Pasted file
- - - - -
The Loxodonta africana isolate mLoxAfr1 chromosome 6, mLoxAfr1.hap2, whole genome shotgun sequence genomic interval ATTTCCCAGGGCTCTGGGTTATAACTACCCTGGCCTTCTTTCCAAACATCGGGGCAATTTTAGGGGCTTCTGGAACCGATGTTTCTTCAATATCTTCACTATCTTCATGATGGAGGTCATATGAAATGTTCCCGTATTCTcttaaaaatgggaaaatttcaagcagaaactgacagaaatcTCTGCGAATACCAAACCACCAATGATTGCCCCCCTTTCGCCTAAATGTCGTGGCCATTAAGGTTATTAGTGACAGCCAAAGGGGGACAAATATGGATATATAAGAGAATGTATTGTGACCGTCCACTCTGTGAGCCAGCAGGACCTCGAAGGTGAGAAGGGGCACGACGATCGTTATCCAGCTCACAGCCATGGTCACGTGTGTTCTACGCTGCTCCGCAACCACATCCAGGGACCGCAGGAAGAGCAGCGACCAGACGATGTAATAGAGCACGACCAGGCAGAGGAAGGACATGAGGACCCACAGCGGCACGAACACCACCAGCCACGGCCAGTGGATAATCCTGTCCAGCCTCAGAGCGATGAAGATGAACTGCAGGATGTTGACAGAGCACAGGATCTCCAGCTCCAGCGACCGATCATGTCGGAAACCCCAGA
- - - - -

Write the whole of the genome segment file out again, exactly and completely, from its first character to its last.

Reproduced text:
The Loxodonta africana isolate mLoxAfr1 chromosome 6, mLoxAfr1.hap2, whole genome shotgun sequence genomic interval ATTTCCCAGGGCTCTGGGTTATAACTACCCTGGCCTTCTTTCCAAACATCGGGGCAATTTTAGGGGCTTCTGGAACCGATGTTTCTTCAATATCTTCACTATCTTCATGATGGAGGTCATATGAAATGTTCCCGTATTCTcttaaaaatgggaaaatttcaagcagaaactgacagaaatcTCTGCGAATACCAAACCACCAATGATTGCCCCCCTTTCGCCTAAATGTCGTGGCCATTAAGGTTATTAGTGACAGCCAAAGGGGGACAAATATGGATATATAAGAGAATGTATTGTGACCGTCCACTCTGTGAGCCAGCAGGACCTCGAAGGTGAGAAGGGGCACGACGATCGTTATCCAGCTCACAGCCATGGTCACGTGTGTTCTACGCTGCTCCGCAACCACATCCAGGGACCGCAGGAAGAGCAGCGACCAGACGATGTAATAGAGCACGACCAGGCAGAGGAAGGACATGAGGACCCACAGCGGCACGAACACCACCAGCCACGGCCAGTGGATAATCCTGTCCAGCCTCAGAGCGATGAAGATGAACTGCAGGATGTTGACAGAGCACAGGATCTCCAGCTCCAGCGACCGATCATGTCGGAAACCCCAGA